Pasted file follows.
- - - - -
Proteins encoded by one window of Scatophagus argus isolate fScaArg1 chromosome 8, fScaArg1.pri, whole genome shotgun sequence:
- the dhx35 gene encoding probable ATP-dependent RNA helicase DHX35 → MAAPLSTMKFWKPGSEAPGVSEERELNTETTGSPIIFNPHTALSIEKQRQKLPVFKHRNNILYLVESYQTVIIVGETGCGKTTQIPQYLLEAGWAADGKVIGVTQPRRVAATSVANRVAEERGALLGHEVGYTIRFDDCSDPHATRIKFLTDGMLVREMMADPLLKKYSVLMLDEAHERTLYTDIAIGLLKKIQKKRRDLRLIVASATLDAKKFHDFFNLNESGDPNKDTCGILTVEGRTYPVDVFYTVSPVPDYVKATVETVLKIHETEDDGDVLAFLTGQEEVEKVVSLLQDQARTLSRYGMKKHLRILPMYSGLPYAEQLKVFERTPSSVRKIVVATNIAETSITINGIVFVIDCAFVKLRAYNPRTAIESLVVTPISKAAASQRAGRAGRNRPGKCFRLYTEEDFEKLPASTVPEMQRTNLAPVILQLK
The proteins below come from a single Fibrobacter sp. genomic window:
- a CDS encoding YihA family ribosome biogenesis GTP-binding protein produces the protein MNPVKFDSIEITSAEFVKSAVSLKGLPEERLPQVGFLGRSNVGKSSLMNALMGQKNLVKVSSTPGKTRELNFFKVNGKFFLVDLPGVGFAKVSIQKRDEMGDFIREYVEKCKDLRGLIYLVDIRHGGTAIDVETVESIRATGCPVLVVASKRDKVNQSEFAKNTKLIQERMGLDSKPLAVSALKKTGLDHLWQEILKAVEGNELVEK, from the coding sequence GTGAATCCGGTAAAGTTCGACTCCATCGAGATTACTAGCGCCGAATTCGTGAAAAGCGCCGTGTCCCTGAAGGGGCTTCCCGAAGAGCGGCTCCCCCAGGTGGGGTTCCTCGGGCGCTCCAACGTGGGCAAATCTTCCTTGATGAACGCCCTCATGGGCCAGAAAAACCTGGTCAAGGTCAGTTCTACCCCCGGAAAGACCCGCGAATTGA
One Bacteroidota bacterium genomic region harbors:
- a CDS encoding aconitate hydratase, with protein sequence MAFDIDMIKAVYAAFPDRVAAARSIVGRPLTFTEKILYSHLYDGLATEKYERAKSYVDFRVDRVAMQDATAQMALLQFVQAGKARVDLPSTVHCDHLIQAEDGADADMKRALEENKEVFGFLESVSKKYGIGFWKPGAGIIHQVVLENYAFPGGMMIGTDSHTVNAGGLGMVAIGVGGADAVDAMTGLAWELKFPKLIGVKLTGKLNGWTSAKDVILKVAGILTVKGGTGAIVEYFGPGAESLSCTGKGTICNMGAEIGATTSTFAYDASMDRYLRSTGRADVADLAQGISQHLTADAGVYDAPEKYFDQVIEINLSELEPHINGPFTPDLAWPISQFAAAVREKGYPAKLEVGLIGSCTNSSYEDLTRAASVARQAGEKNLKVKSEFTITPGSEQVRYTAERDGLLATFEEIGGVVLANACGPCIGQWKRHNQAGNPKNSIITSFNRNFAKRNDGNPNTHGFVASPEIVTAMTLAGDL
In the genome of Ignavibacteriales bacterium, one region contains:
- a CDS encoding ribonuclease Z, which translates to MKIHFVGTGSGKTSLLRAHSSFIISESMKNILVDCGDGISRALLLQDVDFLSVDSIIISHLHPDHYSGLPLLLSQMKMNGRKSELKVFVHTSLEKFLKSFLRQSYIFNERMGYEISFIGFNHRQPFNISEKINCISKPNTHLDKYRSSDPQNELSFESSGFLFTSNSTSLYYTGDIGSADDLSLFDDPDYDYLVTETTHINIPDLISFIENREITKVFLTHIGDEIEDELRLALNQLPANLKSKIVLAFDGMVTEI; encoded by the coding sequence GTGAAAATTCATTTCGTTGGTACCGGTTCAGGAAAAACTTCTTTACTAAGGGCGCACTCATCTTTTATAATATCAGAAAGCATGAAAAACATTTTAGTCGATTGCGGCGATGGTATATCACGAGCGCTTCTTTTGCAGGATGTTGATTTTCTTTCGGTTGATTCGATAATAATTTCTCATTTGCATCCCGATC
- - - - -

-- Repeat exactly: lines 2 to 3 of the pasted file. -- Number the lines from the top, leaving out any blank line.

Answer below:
- the dhx35 gene encoding probable ATP-dependent RNA helicase DHX35 → MAAPLSTMKFWKPGSEAPGVSEERELNTETTGSPIIFNPHTALSIEKQRQKLPVFKHRNNILYLVESYQTVIIVGETGCGKTTQIPQYLLEAGWAADGKVIGVTQPRRVAATSVANRVAEERGALLGHEVGYTIRFDDCSDPHATRIKFLTDGMLVREMMADPLLKKYSVLMLDEAHERTLYTDIAIGLLKKIQKKRRDLRLIVASATLDAKKFHDFFNLNESGDPNKDTCGILTVEGRTYPVDVFYTVSPVPDYVKATVETVLKIHETEDDGDVLAFLTGQEEVEKVVSLLQDQARTLSRYGMKKHLRILPMYSGLPYAEQLKVFERTPSSVRKIVVATNIAETSITINGIVFVIDCAFVKLRAYNPRTAIESLVVTPISKAAASQRAGRAGRNRPGKCFRLYTEEDFEKLPASTVPEMQRTNLAPVILQLK
The proteins below come from a single Fibrobacter sp. genomic window: